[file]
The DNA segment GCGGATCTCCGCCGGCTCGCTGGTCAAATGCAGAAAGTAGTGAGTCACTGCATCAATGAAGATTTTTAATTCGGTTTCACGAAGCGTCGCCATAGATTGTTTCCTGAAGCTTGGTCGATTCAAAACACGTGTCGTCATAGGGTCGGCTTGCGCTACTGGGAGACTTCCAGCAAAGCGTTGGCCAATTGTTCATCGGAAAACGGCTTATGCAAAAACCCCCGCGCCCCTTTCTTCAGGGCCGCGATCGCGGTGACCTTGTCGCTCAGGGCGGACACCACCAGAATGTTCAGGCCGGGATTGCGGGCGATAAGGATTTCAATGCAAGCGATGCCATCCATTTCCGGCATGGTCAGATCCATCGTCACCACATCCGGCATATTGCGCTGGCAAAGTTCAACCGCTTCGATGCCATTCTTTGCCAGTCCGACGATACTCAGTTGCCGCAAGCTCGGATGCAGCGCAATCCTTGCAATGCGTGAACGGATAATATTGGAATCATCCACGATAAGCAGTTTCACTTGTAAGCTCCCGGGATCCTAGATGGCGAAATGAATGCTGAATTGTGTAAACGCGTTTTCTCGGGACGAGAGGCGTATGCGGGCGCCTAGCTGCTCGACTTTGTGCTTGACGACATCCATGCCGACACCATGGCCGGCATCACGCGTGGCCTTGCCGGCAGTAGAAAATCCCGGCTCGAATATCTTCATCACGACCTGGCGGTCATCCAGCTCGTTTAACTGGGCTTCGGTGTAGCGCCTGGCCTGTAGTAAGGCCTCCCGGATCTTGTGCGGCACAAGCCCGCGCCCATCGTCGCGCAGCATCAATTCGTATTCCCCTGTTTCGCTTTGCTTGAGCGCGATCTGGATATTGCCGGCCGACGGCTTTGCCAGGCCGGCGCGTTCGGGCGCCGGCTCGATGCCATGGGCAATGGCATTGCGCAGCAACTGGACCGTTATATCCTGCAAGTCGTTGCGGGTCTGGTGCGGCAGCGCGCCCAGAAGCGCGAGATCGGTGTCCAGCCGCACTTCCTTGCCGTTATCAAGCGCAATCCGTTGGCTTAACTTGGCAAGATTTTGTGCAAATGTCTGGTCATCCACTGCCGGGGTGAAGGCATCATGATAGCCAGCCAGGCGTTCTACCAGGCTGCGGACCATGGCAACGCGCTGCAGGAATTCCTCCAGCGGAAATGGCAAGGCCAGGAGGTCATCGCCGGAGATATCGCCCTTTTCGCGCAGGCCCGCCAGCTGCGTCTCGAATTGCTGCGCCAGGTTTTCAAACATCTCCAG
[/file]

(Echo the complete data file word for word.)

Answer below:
The DNA segment GCGGATCTCCGCCGGCTCGCTGGTCAAATGCAGAAAGTAGTGAGTCACTGCATCAATGAAGATTTTTAATTCGGTTTCACGAAGCGTCGCCATAGATTGTTTCCTGAAGCTTGGTCGATTCAAAACACGTGTCGTCATAGGGTCGGCTTGCGCTACTGGGAGACTTCCAGCAAAGCGTTGGCCAATTGTTCATCGGAAAACGGCTTATGCAAAAACCCCCGCGCCCCTTTCTTCAGGGCCGCGATCGCGGTGACCTTGTCGCTCAGGGCGGACACCACCAGAATGTTCAGGCCGGGATTGCGGGCGATAAGGATTTCAATGCAAGCGATGCCATCCATTTCCGGCATGGTCAGATCCATCGTCACCACATCCGGCATATTGCGCTGGCAAAGTTCAACCGCTTCGATGCCATTCTTTGCCAGTCCGACGATACTCAGTTGCCGCAAGCTCGGATGCAGCGCAATCCTTGCAATGCGTGAACGGATAATATTGGAATCATCCACGATAAGCAGTTTCACTTGTAAGCTCCCGGGATCCTAGATGGCGAAATGAATGCTGAATTGTGTAAACGCGTTTTCTCGGGACGAGAGGCGTATGCGGGCGCCTAGCTGCTCGACTTTGTGCTTGACGACATCCATGCCGACACCATGGCCGGCATCACGCGTGGCCTTGCCGGCAGTAGAAAATCCCGGCTCGAATATCTTCATCACGACCTGGCGGTCATCCAGCTCGTTTAACTGGGCTTCGGTGTAGCGCCTGGCCTGTAGTAAGGCCTCCCGGATCTTGTGCGGCACAAGCCCGCGCCCATCGTCGCGCAGCATCAATTCGTATTCCCCTGTTTCGCTTTGCTTGAGCGCGATCTGGATATTGCCGGCCGACGGCTTTGCCAGGCCGGCGCGTTCGGGCGCCGGCTCGATGCCATGGGCAATGGCATTGCGCAGCAACTGGACCGTTATATCCTGCAAGTCGTTGCGGGTCTGGTGCGGCAGCGCGCCCAGAAGCGCGAGATCGGTGTCCAGCCGCACTTCCTTGCCGTTATCAAGCGCAATCCGTTGGCTTAACTTGGCAAGATTTTGTGCAAATGTCTGGTCATCCACTGCCGGGGTGAAGGCATCATGATAGCCAGCCAGGCGTTCTACCAGGCTGCGGACCATGGCAACGCGCTGCAGGAATTCCTCCAGCGGAAATGGCAAGGCCAGGAGGTCATCGCCGGAGATATCGCCCTTTTCGCGCAGGCCCGCCAGCTGCGTCTCGAATTGCTGCGCCAGGTTTTCAAACATCTCCAG